Serial and Concurrent Response Presentation: Their Effects on Resurgence
(Applied Research)
MICHAEL KRANAK (Western Michigan University), Stephanie M. Peterson (Western Michigan University), Claire C. St. Peter (West Virginia University)
Abstract: Serial response training (SRT) may mitigate resurgence of a target response when compared to teaching a single alternative response. However, the necessity of the serial presentation of alternatives is yet to be determined. We hypothesized teaching alternative responses at the same time (concurrent response training [CRT]) may be as effective as, and more efficient than, SRT. We used a multielement design embedded within an ABC paradigm in a human operant arrangement in three studies. Thirty undergraduate students enrolled in a psychology course participated. In Study 1, we compared CRT to differential reinforcement of a single alternative response (traditional DRA). In Study 2, we compared CRT, SRT, and traditional DRA. In Study 3, we implemented CRT and made real-time, data-based decisions regarding phase length rather than standard a priori phase-change criteria. We found both CRT and SRT resulted in greater persistence of alternative responses and suppression of target responses than traditional DRA. However, CRT mitigated resurgence of target responding better than SRT. This experiment suggests investigating CRT with clinically-relevant behavior may prove fruitful as a modification to differential reinforcement procedures.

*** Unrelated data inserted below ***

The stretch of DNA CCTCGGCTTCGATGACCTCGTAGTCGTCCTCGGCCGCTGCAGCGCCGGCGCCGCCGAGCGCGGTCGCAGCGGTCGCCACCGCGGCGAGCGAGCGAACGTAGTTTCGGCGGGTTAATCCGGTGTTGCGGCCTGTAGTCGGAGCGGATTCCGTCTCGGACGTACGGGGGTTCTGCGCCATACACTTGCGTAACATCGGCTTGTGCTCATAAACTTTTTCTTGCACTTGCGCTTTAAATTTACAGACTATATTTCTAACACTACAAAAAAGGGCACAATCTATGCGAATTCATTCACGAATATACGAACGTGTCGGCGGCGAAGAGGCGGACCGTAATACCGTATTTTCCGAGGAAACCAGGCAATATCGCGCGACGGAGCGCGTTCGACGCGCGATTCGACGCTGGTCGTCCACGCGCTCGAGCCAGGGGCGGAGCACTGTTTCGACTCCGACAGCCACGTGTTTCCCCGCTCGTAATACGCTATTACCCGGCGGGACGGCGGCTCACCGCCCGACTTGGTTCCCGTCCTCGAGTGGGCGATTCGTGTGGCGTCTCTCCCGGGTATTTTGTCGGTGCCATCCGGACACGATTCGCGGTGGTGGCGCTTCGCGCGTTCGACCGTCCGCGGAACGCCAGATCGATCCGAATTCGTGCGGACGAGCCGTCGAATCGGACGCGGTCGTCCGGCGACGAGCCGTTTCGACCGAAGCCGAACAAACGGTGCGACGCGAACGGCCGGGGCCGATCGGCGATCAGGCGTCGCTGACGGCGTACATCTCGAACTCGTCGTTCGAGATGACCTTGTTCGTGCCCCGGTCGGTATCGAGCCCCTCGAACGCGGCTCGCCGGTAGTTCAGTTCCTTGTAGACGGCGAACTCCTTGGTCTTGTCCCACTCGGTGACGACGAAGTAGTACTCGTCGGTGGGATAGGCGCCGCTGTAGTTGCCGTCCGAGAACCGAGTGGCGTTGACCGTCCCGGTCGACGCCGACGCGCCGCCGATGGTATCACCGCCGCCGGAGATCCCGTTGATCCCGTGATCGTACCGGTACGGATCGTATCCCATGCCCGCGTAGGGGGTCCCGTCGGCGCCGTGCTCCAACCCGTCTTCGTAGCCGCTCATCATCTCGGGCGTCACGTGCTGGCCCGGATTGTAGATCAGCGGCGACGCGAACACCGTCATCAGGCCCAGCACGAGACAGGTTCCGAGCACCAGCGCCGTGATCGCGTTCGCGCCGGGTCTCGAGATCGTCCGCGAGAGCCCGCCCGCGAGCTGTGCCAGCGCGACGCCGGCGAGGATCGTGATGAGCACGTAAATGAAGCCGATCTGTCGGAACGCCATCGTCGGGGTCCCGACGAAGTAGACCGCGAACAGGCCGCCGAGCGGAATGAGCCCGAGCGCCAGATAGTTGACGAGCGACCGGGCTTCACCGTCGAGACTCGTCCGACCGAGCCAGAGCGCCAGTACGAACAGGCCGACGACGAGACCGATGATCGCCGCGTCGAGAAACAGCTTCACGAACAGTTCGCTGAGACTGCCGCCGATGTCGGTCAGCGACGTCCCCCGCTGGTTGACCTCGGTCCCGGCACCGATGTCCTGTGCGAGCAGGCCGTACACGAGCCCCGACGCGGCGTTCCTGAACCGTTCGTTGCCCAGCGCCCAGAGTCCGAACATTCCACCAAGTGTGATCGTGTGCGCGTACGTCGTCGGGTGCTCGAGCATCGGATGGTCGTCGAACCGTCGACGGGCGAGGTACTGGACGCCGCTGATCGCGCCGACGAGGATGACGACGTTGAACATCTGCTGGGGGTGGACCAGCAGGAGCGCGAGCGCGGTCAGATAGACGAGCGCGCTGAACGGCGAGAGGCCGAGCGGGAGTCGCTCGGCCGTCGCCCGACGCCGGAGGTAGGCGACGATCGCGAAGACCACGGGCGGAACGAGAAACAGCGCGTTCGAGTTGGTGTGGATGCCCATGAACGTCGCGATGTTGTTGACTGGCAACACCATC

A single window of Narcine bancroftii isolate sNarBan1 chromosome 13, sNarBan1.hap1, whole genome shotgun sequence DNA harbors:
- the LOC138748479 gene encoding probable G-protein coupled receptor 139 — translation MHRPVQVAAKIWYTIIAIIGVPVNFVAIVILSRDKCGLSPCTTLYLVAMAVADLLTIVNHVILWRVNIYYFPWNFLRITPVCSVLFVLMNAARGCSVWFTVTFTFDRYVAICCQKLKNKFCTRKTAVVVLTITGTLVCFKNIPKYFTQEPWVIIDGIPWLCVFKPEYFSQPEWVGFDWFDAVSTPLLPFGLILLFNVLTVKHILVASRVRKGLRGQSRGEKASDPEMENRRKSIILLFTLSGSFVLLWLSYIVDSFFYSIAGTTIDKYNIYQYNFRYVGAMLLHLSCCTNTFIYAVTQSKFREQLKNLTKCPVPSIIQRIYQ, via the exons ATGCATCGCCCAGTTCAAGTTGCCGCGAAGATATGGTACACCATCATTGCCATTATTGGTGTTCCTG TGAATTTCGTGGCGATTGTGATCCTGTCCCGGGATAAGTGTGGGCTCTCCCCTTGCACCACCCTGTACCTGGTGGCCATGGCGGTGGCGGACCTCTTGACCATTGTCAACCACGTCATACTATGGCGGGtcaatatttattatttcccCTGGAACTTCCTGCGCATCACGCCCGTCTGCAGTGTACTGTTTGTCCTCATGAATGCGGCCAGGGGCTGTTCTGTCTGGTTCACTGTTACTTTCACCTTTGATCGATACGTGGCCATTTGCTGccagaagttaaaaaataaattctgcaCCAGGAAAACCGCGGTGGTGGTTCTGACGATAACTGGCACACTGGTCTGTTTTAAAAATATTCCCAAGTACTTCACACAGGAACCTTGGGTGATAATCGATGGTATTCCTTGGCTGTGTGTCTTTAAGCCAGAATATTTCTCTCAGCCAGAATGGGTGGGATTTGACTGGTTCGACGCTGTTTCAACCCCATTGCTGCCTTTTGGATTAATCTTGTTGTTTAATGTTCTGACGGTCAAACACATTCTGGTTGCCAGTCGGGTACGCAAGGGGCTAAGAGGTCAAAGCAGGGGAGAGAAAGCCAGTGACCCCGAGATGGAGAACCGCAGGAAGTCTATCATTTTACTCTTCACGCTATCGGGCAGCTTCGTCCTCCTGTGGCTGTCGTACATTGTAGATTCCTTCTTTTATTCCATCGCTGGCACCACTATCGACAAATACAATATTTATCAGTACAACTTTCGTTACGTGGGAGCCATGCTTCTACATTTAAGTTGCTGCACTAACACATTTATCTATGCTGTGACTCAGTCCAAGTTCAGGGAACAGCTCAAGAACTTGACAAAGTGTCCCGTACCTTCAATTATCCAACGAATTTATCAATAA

Variations of Functional Communication Training and Their Effects on Resurgence
(Applied Research)
BRITTANY SCHMITZ (University of Missouri; Thompson Center for Autism and Neurodevelopmental Disorders ), SungWoo Kahng (Rutgers University), Casey J. Clay (University of Missouri; Thompson Center for Autism and Neurodevelopmental Disorders ), Savannah Tate (University of Missouri; Thompson Center for Autism and Neurodevelopmental Disorders ), Bethany P. Contreras Young (Middle Tennessee State University )
Abstract: A common treatment that is implemented to decrease problem behavior and increase appropriate behavior in individuals diagnosed with autism spectrum disorder (ASD) is functional communication training (FCT; Carr & Durand, 1985). Although demonstrated to be highly effective, it is possible that procedures will not be implemented with fidelity by caregivers in the natural environment. In these situations, functional communicative responses (FCRs) are likely to undergo extinction, increasing the likelihood of the resurgence of problem behavior (e.g., Fisher et al., 1993; Hanley, Iwata, & Thompson, 2001). In applied contexts, the resurgence of problem behavior during temporary lapses in procedural fidelity represents a reality for which there are currently few solutions (Lambert et al., 2017). One possible treatment for resurgence of problem behavior in the face of extinction challenges is multiple mand training during FCT. The purpose of this study was to evaluate what effect teaching multiple FCRs as outlined in serial FCT by Lambert, Bloom, Samaha, and Dayton (2017) had on resurgence of problem behavior and FCRs during extinction challenges. Researchers then evaluated what effect implementing a lag schedule of reinforcement following serial FCT had on resurgence of problem behavior and FCRs during extinction challenges compared to serial FCT.